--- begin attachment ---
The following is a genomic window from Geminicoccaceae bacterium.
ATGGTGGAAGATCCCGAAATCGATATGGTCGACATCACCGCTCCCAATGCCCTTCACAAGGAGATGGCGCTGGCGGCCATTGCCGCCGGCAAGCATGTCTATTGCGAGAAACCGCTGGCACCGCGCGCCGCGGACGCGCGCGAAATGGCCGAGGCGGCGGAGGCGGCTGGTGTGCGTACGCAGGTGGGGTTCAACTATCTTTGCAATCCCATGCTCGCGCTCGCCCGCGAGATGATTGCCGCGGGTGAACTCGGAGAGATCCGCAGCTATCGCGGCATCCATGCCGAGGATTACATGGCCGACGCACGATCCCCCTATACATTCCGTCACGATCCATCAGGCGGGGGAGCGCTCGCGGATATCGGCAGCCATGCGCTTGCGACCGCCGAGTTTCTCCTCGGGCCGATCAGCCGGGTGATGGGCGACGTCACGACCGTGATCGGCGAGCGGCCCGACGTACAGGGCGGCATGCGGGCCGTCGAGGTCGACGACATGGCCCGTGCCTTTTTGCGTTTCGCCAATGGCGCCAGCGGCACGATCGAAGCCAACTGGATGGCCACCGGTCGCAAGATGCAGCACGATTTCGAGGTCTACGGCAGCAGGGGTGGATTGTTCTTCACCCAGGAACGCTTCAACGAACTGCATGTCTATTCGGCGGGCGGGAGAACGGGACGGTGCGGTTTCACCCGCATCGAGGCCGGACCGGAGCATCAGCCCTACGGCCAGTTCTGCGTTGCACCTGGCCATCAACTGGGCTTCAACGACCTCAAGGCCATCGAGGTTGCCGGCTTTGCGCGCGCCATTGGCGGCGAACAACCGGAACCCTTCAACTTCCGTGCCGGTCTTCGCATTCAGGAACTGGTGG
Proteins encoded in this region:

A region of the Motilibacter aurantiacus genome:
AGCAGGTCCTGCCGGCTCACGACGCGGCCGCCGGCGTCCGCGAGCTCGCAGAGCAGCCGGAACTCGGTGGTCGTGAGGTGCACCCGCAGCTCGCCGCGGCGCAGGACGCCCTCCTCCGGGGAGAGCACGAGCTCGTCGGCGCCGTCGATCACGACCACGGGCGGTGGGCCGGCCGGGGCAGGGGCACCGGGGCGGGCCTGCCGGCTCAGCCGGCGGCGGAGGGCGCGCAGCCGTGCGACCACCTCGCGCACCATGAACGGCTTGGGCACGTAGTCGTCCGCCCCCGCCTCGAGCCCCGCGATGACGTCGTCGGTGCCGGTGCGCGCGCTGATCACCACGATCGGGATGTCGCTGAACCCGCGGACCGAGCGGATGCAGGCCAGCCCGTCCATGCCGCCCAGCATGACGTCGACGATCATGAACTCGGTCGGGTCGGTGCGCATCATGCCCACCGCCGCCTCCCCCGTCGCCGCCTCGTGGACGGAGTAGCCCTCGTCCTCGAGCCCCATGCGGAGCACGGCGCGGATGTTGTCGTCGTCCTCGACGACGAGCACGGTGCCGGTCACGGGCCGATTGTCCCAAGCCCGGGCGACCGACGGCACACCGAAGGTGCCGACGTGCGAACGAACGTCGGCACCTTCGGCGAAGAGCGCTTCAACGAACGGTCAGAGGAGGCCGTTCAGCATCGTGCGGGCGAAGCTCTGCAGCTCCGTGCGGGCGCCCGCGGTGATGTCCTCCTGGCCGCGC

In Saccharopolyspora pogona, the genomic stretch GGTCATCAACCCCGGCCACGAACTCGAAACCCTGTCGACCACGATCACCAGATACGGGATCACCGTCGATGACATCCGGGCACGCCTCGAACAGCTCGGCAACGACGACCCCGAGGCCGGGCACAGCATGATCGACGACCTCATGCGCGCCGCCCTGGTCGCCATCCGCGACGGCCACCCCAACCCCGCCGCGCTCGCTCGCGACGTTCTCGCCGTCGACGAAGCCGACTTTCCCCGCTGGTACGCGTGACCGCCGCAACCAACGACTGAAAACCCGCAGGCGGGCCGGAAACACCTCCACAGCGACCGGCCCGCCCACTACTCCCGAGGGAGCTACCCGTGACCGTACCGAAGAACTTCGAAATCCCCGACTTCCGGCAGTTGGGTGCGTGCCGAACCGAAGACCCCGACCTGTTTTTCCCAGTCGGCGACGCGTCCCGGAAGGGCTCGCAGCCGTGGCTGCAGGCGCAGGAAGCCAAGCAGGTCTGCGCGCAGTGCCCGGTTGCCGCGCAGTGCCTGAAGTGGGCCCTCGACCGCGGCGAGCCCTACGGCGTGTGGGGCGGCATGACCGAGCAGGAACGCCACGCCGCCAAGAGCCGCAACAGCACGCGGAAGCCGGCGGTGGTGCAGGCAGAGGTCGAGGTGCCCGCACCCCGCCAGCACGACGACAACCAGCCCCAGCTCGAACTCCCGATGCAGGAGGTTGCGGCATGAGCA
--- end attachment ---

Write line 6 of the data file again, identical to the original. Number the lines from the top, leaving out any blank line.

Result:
In Saccharopolyspora pogona, the genomic stretch GGTCATCAACCCCGGCCACGAACTCGAAACCCTGTCGACCACGATCACCAGATACGGGATCACCGTCGATGACATCCGGGCACGCCTCGAACAGCTCGGCAACGACGACCCCGAGGCCGGGCACAGCATGATCGACGACCTCATGCGCGCCGCCCTGGTCGCCATCCGCGACGGCCACCCCAACCCCGCCGCGCTCGCTCGCGACGTTCTCGCCGTCGACGAAGCCGACTTTCCCCGCTGGTACGCGTGACCGCCGCAACCAACGACTGAAAACCCGCAGGCGGGCCGGAAACACCTCCACAGCGACCGGCCCGCCCACTACTCCCGAGGGAGCTACCCGTGACCGTACCGAAGAACTTCGAAATCCCCGACTTCCGGCAGTTGGGTGCGTGCCGAACCGAAGACCCCGACCTGTTTTTCCCAGTCGGCGACGCGTCCCGGAAGGGCTCGCAGCCGTGGCTGCAGGCGCAGGAAGCCAAGCAGGTCTGCGCGCAGTGCCCGGTTGCCGCGCAGTGCCTGAAGTGGGCCCTCGACCGCGGCGAGCCCTACGGCGTGTGGGGCGGCATGACCGAGCAGGAACGCCACGCCGCCAAGAGCCGCAACAGCACGCGGAAGCCGGCGGTGGTGCAGGCAGAGGTCGAGGTGCCCGCACCCCGCCAGCACGACGACAACCAGCCCCAGCTCGAACTCCCGATGCAGGAGGTTGCGGCATGAGCA